There was some encouraging news at NVU-Lyndon on Wednesday.
A press conference was held in the famed Burke Mountain Room to announce the launch of a new nursing program designed to give local students an opportunity to get their nursing degree on the Lyndon campus and to expand the nursing capacity in the Northeast Kingdom.
The event was attended by local legislators, officials from the Vermont State Colleges (VSC) and Vermont’s full congressional delegation of Sen. Patrick Leahy, Sen. Bernie Sanders and Rep. Peter Welch.
But it was Northeastern Vermont Regional Hospital CEO Shawn Tester who gave the most powerful speech about the need to start developing more homegrown nurses in the NEK.
“Today, right now, if you look at our job board at NVRH, we have 27 openings for full-time nursing positions,” said Tester. “In addition, we have about another dozen part-time per diem positions to help us gap-fill in critical roles. This impacts our ability to deliver care…It risks placing our Emergency Department into diversion when we’re overwhelmed with patients - which unfortunately is happening more and more often. And it increases reliance on travelers - expensive, temporary nursing staff from out of the area which is not financially sustainable for our health care system.”
Tester, who is also a member of the Vermont State Colleges Board of Trustees, told the gathering that the local nurses working at NVRH are the ‘backbone” of the healthcare system.
“They’re what make our system run and we owe it to them to fill the staffing shortage and get them the help they need to better care for our patients,” said Tester.
The new program at NVU-Lyndon is an expansion of the existing nursing program at Vermont Technical College (VTC) in Randolph - which is also part of the VSC system.
It’s being funded in part by a $240,000 federal grant from the US Department of Commerce’s Economic Development Administration. Additional funding has come from The Vermont Community Foundation and a gift from Lyndon Alum Christian Mason, class of 1980.
NVRH is also a partner in the project and has already donated hospital equipment to help with the hands-on student training at the planned 1,500 square foot, high-tech Clinical Nursing Education Center that will be built in NVU’s Vail Hall.
The center will provide students with a “simulation lab” - which is a realistic-looking medical facility/classroom where students can practice, research, learn and work toward their nursing degree.
“Many of our health care professionals in this area are working - full or part-time - balancing the needs of family while furthering their educational goals,” said Tester. “This local campus makes that possible…And we know that there are many young people in this area who are interested in pursuing a nursing degree.”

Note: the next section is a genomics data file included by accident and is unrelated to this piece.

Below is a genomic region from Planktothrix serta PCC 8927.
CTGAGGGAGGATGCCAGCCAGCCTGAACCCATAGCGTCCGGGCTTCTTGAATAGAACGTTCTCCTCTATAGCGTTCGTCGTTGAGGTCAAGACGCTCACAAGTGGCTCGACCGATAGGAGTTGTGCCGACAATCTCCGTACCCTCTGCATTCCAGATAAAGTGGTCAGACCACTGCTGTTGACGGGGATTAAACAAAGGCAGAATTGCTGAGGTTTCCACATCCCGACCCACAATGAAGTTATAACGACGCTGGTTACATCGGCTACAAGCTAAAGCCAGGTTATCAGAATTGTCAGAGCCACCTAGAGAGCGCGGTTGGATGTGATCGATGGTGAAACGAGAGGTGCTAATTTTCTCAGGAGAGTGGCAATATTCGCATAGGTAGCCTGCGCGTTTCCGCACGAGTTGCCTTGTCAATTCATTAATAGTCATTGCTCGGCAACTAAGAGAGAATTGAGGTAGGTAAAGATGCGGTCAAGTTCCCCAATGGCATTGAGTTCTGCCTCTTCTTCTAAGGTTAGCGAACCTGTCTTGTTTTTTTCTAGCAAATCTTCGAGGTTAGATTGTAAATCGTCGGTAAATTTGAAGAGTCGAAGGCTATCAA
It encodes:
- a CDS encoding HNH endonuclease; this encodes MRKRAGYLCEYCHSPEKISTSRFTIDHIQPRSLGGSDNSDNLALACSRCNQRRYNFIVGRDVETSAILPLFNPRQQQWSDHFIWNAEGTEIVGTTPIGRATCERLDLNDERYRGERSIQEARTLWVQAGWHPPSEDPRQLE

According to the Vermont Board of Nursing, the number of new Registered Nurses licensed in the state of Vermont has declined 69 percent in recent years which has turned the nursing shortage into a nursing crisis.
“It is no great secret that in the midst of a dysfunctional health care system, we have a major, major, nursing crisis,” said Sen. Sanders in his remarks. “Our job - and I think we are all united in this - is to create local nurses. To attract people into the profession and to make sure that they are paid a living wage…While we cannot increase enrollment overnight, there are actions we can take that will allow schools like NVU-Lyndon to bring in more students - especially Vermont students - into the profession.”
Rep. Welch said the new program should also have an important economic and sociological impact in the NEK.
“What do you identify the Northeast Kingdom with?” said Rep. Welch. “For me, it’s self-reliance. It can be tough. It can be a long winter. You gotta get your wood in. You gotta do the things you do to make ends meet. A lot of folks up here work 2-3 jobs. But self-reliance requires a local economy…These really good jobs - to be a nurse, a licensed practical nurse, a registered nurse that are hands-on in the community. And I don’t care how good visiting nurses do. There’s a touch that a local nurse has. Because that’s somebody they know or it’s a family they know…”
Sen. Leahy praised NVU, VTC and NVRH for their collaboration on the project.
“I hope this program can be the first of many we’ll see as Vermont’s residential state colleges come together as Vermont State University and I guarantee you success here is going to be watched by states all over the country.”